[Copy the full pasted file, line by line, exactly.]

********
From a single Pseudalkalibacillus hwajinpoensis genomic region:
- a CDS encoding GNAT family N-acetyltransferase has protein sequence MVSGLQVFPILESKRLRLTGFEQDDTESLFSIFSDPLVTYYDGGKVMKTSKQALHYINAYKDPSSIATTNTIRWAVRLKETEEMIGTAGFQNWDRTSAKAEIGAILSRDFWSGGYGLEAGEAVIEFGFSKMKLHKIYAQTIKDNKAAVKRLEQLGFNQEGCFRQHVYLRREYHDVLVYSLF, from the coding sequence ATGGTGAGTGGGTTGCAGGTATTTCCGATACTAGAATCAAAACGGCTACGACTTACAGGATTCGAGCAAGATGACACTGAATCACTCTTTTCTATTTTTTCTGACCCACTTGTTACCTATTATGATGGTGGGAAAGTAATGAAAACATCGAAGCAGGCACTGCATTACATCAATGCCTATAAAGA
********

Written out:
From a single Pseudalkalibacillus hwajinpoensis genomic region:
- a CDS encoding GNAT family N-acetyltransferase has protein sequence MVSGLQVFPILESKRLRLTGFEQDDTESLFSIFSDPLVTYYDGGKVMKTSKQALHYINAYKDPSSIATTNTIRWAVRLKETEEMIGTAGFQNWDRTSAKAEIGAILSRDFWSGGYGLEAGEAVIEFGFSKMKLHKIYAQTIKDNKAAVKRLEQLGFNQEGCFRQHVYLRREYHDVLVYSLF, from the coding sequence ATGGTGAGTGGGTTGCAGGTATTTCCGATACTAGAATCAAAACGGCTACGACTTACAGGATTCGAGCAAGATGACACTGAATCACTCTTTTCTATTTTTTCTGACCCACTTGTTACCTATTATGATGGTGGGAAAGTAATGAAAACATCGAAGCAGGCACTGCATTACATCAATGCCTATAAAGA